I have been interested in photo-sculpture processes ever since I made my first folded paper photo sculpture. It was from a photograph of a simple plank of wood in the studio. The moment that I sealed the last seam, something magical happened and the flimsy photograph in my hands became a plank of wood before my eyes. I was incredulous how my mind could logically know that I was holding a photographic representation yet not believe it intuitively. I had a moment of discomfort — a stutter in the understanding of the everyday objects around me. Since then, I have investigated how dependent we humans are in vision and how trusting we are in surface. I now call my photo-sculptures chameleon objects.
I am also interested in the chameleon object’s potential in photography to eliminate the photographer’s frame. Each of my objects that I create is a complete mapping of an already existing object somewhere else in the world. As a chameleon object, the viewer can experience the photograph as they would the actual object in the space—in complete 1:1 detail. It is in this way, that the photographic frame is eliminated, and the paper surface owns the space in which it is placed.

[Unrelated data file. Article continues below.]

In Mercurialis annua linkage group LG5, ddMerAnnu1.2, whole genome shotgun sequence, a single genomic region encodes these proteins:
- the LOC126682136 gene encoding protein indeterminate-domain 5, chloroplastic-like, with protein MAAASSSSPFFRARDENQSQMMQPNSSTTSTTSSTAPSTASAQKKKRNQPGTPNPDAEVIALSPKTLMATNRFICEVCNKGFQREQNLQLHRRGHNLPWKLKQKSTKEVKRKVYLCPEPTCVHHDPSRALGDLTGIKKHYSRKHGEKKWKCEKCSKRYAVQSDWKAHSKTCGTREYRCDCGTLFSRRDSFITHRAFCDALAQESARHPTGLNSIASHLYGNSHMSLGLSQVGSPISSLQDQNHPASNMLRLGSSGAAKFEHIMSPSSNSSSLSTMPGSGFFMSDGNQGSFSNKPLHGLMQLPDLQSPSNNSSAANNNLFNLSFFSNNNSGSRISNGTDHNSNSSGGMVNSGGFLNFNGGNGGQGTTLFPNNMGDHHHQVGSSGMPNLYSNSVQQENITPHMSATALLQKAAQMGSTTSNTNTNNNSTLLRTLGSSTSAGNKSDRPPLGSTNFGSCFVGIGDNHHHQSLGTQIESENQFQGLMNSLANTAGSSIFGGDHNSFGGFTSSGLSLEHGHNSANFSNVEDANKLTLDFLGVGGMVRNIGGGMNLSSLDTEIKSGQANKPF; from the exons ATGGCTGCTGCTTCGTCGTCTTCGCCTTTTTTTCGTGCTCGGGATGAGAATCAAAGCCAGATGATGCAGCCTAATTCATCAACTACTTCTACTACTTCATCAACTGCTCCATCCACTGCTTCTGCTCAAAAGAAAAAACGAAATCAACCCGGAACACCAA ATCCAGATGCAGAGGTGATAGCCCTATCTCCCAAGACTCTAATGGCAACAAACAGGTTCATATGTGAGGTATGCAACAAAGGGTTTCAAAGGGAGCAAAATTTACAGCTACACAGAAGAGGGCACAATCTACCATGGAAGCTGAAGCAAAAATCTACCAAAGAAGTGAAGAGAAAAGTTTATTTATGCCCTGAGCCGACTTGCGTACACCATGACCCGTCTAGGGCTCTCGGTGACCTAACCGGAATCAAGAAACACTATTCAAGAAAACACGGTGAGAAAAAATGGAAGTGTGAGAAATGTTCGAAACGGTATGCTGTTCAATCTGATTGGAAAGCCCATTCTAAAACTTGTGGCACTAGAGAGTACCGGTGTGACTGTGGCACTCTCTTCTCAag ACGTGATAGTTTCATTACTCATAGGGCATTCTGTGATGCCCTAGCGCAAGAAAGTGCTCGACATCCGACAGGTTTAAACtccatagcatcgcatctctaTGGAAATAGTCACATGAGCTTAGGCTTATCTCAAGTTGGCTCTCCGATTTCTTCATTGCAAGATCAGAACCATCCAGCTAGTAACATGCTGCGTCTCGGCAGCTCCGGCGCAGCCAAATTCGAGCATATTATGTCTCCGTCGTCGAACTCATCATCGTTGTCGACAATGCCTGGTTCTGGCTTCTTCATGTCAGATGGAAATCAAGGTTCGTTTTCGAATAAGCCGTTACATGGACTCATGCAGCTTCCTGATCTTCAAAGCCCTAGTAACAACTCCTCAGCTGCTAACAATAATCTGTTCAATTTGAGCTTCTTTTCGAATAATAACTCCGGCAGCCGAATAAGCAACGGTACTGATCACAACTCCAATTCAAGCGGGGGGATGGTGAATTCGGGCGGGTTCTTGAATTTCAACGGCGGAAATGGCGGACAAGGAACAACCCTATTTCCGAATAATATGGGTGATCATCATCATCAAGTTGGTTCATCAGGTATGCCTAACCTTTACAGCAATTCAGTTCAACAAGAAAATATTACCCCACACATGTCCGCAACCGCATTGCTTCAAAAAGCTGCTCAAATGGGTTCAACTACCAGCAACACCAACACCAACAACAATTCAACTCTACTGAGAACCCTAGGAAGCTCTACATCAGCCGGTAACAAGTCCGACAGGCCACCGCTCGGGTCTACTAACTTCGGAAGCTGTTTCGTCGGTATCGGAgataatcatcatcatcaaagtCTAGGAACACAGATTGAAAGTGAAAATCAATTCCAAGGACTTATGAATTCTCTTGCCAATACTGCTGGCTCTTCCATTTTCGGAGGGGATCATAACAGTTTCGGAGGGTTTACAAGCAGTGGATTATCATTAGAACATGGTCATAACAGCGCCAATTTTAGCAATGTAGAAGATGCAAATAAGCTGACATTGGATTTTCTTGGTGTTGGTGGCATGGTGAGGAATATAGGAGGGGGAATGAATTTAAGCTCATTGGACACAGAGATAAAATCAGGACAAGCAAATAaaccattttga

Objects are powerful things. They shape identity in the way they are created, collected, used, viewed, and remembered. As an artist, I see the object as a potential source of power—one that emanates and communicates a sense of presentness. To turn a photographic surface into an object is to give that surface a presentness. This photo-object does its job in two ways: It is simultaneously recognizable and relatable (for example, as plank of wood and all its associated memories), as well as completely discountable (as just a plank of wood, with no particular value). It is in this way that a room of seemingly normal objects can upend expectations of a space and reopen a path to a childlike sense of wonder. In a time when everything imaginable seems to already exist, I promote value in craftsmanship and object making by creating the ordinary through extraordinary means.